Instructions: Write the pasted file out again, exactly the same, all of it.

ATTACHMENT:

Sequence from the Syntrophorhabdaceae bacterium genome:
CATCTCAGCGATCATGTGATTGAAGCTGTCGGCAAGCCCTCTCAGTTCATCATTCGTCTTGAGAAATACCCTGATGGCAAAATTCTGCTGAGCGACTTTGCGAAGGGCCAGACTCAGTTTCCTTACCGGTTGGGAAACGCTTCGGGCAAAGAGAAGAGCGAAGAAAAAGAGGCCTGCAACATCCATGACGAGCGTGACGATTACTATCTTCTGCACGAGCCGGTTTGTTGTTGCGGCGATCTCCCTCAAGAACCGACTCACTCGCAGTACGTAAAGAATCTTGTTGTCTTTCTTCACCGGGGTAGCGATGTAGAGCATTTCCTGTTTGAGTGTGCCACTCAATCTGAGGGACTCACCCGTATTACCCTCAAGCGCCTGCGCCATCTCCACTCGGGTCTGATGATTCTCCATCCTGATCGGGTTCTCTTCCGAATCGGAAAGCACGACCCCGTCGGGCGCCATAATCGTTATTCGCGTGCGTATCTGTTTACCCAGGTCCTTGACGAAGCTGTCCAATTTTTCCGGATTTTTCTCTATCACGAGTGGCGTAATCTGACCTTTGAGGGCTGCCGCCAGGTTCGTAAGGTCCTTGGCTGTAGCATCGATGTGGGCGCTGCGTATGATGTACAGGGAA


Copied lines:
Sequence from the Syntrophorhabdaceae bacterium genome:
CATCTCAGCGATCATGTGATTGAAGCTGTCGGCAAGCCCTCTCAGTTCATCATTCGTCTTGAGAAATACCCTGATGGCAAAATTCTGCTGAGCGACTTTGCGAAGGGCCAGACTCAGTTTCCTTACCGGTTGGGAAACGCTTCGGGCAAAGAGAAGAGCGAAGAAAAAGAGGCCTGCAACATCCATGACGAGCGTGACGATTACTATCTTCTGCACGAGCCGGTTTGTTGTTGCGGCGATCTCCCTCAAGAACCGACTCACTCGCAGTACGTAAAGAATCTTGTTGTCTTTCTTCACCGGGGTAGCGATGTAGAGCATTTCCTGTTTGAGTGTGCCACTCAATCTGAGGGACTCACCCGTATTACCCTCAAGCGCCTGCGCCATCTCCACTCGGGTCTGATGATTCTCCATCCTGATCGGGTTCTCTTCCGAATCGGAAAGCACGACCCCGTCGGGCGCCATAATCGTTATTCGCGTGCGTATCTGTTTACCCAGGTCCTTGACGAAGCTGTCCAATTTTTCCGGATTTTTCTCTATCACGAGTGGCGTAATCTGACCTTTGAGGGCTGCCGCCAGGTTCGTAAGGTCCTTGGCTGTAGCATCGATGTGGGCGCTGCGTATGATGTACAGGGAA